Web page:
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George GERSHWIN (1898-1937)
Piano Concerto in F (1925) [33:53]; Rhapsody No.2 (1931) [15:54]; I Got Rhythm Variations (1934) [8:53]
Orion Weiss (piano)
Buffalo Philharmonic Orchestra/JoAnn Falletta
rec. Kleinhans Concert Hall, Buffalo, 17-20 November 2010
NAXOS 8.559705 [58:39]

Experience Classicsonline

This is a very attractive Gershwin showcase but thereís one minor irritation to get out of the way first of all. After a thrilling opening to the Piano Concerto with realistically balanced percussion we come to the first entry of the soloist and, quite unbelievably, the piano is slightly out of tune with the two opening octave Cs sounding quite unpleasant. This should have been avoided; itís a shame. Moving quickly on thereís so much more to enjoy here and very little to criticise.
There are two extreme ways of approaching the concerto - either as an orchestrated piece of jazz or as a romantic piano concerto with jazz influences. JoAnn Falletta and her virtuoso soloist present the latter view and very good it is too. Nothing is overstated or interpreted to death. The music is allowed to speak for itself. Thereís clearly a good rapport between conductor and soloist and despite the tuning issue at the very beginning the whole thing is as smooth as silk. The musicians produce a sophisticated, creamy orchestral sound rather than one inspired by the world of jazz. The solo trumpet in the slow movement, played with a straight tone, gives the music a gentle, nocturnal, atmosphere but doesnít quite hit the mark. Itís not quite ďdirtyĒ enough. The marvellous string tune at 8:30 is a knock-out, played with just enough schmaltz without it becoming cloying. The finale - not the strongest of movements - zips along nicely and brings the concerto to a very exciting conclusion.
The young soloist, Orion Weiss, has an impressive list of awards to his name and that comes as no surprise. He has that special gift of making you listen to what he has to say. Thereís nothing barnstorming or aggressive about his work. His perfect technique is there to serve the music and he doesnít use it to browbeat the audience. Some will criticize the concerto for not being flashy enough but itís enjoyable, very musical and leans towards Rachmaninov rather than Tin Pan Alley.
Turning to the sound quality, the admittedly impressive piano image is just too large and forward. Despite this the orchestral detail still shines through with the exception of some woodwind entries which are - to these ears at any rate - occasionally overwhelmed. Horns are spectacularly caught, brass and strings are glorious and the dynamic range is huge. The whole orchestra is set in a natural-sounding hall ambience and producer/engineer Tim Handley has certainly delivered the goods. Of its type this is a fine recording.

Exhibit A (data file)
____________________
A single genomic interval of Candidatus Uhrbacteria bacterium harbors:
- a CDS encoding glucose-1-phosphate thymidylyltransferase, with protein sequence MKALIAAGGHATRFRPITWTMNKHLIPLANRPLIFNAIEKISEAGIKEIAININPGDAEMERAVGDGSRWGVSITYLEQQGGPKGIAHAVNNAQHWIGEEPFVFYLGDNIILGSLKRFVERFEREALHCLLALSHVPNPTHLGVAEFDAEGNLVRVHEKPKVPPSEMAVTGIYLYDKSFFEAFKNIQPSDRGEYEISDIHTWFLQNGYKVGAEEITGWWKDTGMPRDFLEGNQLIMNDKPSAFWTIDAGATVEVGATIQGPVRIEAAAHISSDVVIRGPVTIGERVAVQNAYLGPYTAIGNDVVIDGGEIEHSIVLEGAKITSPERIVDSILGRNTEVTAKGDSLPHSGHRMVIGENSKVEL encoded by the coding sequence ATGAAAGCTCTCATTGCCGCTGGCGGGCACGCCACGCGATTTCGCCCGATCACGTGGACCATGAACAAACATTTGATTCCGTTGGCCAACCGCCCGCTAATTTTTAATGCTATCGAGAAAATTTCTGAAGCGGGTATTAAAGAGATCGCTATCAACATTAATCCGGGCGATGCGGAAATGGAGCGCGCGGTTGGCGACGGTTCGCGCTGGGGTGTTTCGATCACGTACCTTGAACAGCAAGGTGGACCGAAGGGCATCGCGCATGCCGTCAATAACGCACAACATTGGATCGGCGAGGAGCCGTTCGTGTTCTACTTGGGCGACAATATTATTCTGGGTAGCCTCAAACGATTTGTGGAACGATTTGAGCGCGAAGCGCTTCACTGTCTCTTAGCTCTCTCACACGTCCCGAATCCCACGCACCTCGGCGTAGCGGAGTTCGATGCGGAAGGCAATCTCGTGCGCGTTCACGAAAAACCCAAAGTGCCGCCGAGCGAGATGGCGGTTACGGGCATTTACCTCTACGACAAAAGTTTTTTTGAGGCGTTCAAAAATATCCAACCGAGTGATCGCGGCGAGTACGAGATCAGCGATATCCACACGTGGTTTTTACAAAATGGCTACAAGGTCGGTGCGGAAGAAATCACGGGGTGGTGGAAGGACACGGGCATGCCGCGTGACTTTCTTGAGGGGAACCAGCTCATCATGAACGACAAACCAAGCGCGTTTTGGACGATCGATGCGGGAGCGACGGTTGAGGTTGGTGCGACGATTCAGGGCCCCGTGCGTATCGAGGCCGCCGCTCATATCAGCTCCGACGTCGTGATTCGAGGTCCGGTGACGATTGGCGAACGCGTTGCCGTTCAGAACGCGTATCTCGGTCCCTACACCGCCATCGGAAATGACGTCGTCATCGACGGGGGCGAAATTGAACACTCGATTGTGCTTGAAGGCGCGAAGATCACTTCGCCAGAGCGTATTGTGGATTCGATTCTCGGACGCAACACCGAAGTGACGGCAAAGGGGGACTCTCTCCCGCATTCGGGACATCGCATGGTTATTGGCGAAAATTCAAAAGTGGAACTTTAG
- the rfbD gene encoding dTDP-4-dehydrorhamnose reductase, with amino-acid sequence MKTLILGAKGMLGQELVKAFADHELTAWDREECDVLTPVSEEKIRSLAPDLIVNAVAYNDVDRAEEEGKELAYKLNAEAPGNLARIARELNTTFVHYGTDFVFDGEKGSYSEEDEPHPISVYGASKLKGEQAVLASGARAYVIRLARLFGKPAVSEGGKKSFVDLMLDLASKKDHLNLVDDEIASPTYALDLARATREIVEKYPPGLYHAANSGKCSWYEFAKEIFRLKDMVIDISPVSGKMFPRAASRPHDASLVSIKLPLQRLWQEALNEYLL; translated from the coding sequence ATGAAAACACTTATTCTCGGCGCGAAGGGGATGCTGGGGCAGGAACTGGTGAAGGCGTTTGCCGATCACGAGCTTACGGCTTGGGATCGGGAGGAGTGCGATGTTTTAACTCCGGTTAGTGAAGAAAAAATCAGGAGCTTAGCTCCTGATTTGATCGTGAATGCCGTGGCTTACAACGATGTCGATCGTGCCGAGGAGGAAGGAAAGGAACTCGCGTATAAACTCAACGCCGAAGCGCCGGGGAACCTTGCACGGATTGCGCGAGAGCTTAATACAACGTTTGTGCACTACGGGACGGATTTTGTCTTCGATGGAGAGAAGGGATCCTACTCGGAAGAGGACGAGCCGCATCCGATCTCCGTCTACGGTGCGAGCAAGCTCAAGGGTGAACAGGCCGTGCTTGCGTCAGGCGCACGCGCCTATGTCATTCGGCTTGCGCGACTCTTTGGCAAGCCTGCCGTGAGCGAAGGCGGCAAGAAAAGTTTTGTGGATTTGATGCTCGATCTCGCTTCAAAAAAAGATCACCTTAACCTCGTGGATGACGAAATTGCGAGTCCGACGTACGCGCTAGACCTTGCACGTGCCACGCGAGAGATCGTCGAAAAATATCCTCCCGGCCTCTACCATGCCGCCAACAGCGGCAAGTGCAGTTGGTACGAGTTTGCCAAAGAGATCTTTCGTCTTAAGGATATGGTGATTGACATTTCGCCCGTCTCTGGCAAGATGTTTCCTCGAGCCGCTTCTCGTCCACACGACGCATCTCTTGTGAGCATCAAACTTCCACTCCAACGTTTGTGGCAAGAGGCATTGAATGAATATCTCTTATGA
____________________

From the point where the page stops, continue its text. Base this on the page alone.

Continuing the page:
For smooth sophistication of execution captured in digital sound, this Buffalo production will be widely admired. The 1957 Mercury recording (CD 434 B341-2) by Eugene List is still to be cherished for those who prefer a more visceral and jazzy approach. Listís first movement clocks in at 12.01 compared to the 13.48 of Weiss. Itís more outwardly virtuosic and very exciting, ably supported by the Howard Hanson directed Eastman-Rochester Orchestra. The closest direct comparison to the new Naxos is Jeffrey Siegelís famous recording (VoxBox 1154832) which remains a prime recommendation. Compared to the Buffalo recording it has a clearer, drier sound and a realistically balanced soloist. Siegel also has a more natural swing to his playing and the Saint Louis Symphony Orchestra under Leonard Slatkin has the edge over the excellent Buffalo Philharmonic. The solo trumpet in the slow movement is nicely distanced and sounds really sleazy, suggesting a warm night in Manhattan or maybe even a smoke-filled bar in the early hours. The Vox recording has less concert hall ambience, dynamic range and warmth but every detail tells.
I doubt that prospective purchasers will be bowled over with the prospect of Rhapsody No.2 being one of the fillers. Itís always thought of as a second rate brother to Rhapsody in Blue but it receives a fabulous performance here, just about the best now placed before the public. JoAnn Falletta conjures up some inspired, witty orchestral playing that really makes you smile. This is pure Hollywood, no more, no less. Written originally as film music I must admit that I couldnít get the image of Tom and Jerry walking through the streets of New York out of my mind whilst listening to it. The work emerges here as a nostalgic piece of Americana and itís tremendously enjoyable.
Finally we come to the I Got Rhythm Variations. This has an extra ingredient thatís not always in evidence in the performance of the concerto - spontaneous fun. Itís as if the hard work has been done, the microphones have been turned off and this is an encore at the end of the recording session. Itís more daring, high-spirited and unbuttoned. In truth itís the best thing on the CD, Weiss is outstanding and the orchestraís contribution is superb.
In summary this isnít a top recommendation for the Piano Concerto but itís still very good. The fillers reach a higher level and are well worth the price of the disc alone.
John Whitmore


































































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